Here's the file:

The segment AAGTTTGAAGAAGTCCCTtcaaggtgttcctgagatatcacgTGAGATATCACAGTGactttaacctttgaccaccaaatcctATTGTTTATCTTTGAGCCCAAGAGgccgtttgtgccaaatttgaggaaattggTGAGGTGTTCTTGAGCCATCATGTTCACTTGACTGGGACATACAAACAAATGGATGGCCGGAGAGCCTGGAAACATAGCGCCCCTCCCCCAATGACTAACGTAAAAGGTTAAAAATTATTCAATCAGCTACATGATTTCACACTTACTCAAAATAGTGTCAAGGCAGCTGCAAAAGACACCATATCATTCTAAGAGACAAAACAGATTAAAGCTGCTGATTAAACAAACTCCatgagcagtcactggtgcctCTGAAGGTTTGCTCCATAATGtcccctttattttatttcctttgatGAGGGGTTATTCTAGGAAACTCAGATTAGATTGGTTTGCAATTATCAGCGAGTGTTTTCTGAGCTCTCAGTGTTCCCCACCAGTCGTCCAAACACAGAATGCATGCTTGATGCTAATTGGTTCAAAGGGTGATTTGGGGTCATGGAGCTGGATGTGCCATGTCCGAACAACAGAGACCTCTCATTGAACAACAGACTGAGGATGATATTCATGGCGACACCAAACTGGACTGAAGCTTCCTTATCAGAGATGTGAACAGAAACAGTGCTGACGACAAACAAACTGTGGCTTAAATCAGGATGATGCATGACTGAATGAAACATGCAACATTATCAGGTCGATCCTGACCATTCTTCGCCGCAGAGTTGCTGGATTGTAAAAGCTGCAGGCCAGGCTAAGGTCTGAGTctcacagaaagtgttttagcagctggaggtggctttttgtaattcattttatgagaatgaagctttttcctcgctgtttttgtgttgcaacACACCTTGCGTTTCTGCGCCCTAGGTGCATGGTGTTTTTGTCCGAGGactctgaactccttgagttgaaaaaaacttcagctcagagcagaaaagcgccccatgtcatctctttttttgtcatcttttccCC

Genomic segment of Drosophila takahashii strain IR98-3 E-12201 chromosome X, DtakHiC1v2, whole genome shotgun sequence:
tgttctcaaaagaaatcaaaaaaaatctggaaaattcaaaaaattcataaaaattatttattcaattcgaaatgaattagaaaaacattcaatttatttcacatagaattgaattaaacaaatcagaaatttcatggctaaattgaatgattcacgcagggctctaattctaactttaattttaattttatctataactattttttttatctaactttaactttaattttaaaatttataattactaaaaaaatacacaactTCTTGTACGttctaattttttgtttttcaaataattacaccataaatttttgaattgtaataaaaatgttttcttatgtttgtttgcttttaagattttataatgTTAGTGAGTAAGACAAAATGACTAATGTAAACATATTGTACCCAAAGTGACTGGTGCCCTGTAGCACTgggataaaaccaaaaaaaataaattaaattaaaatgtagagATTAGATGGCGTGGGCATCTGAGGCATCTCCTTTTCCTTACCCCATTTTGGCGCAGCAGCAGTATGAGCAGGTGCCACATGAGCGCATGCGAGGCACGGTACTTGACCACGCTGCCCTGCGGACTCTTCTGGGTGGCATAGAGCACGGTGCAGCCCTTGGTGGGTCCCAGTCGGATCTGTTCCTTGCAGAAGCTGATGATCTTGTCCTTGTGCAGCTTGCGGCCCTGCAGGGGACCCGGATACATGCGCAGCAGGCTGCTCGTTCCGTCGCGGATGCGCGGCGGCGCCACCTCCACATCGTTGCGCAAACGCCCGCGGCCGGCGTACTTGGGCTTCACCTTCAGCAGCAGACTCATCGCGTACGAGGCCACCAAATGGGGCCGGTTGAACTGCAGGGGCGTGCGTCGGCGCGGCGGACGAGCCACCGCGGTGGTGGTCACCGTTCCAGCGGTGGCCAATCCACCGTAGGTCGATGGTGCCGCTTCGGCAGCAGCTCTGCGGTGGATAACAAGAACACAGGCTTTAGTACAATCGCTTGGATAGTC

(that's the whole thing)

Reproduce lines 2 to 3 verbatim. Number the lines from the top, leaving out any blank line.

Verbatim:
Genomic segment of Drosophila takahashii strain IR98-3 E-12201 chromosome X, DtakHiC1v2, whole genome shotgun sequence:
tgttctcaaaagaaatcaaaaaaaatctggaaaattcaaaaaattcataaaaattatttattcaattcgaaatgaattagaaaaacattcaatttatttcacatagaattgaattaaacaaatcagaaatttcatggctaaattgaatgattcacgcagggctctaattctaactttaattttaattttatctataactattttttttatctaactttaactttaattttaaaatttataattactaaaaaaatacacaactTCTTGTACGttctaattttttgtttttcaaataattacaccataaatttttgaattgtaataaaaatgttttcttatgtttgtttgcttttaagattttataatgTTAGTGAGTAAGACAAAATGACTAATGTAAACATATTGTACCCAAAGTGACTGGTGCCCTGTAGCACTgggataaaaccaaaaaaaataaattaaattaaaatgtagagATTAGATGGCGTGGGCATCTGAGGCATCTCCTTTTCCTTACCCCATTTTGGCGCAGCAGCAGTATGAGCAGGTGCCACATGAGCGCATGCGAGGCACGGTACTTGACCACGCTGCCCTGCGGACTCTTCTGGGTGGCATAGAGCACGGTGCAGCCCTTGGTGGGTCCCAGTCGGATCTGTTCCTTGCAGAAGCTGATGATCTTGTCCTTGTGCAGCTTGCGGCCCTGCAGGGGACCCGGATACATGCGCAGCAGGCTGCTCGTTCCGTCGCGGATGCGCGGCGGCGCCACCTCCACATCGTTGCGCAAACGCCCGCGGCCGGCGTACTTGGGCTTCACCTTCAGCAGCAGACTCATCGCGTACGAGGCCACCAAATGGGGCCGGTTGAACTGCAGGGGCGTGCGTCGGCGCGGCGGACGAGCCACCGCGGTGGTGGTCACCGTTCCAGCGGTGGCCAATCCACCGTAGGTCGATGGTGCCGCTTCGGCAGCAGCTCTGCGGTGGATAACAAGAACACAGGCTTTAGTACAATCGCTTGGATAGTC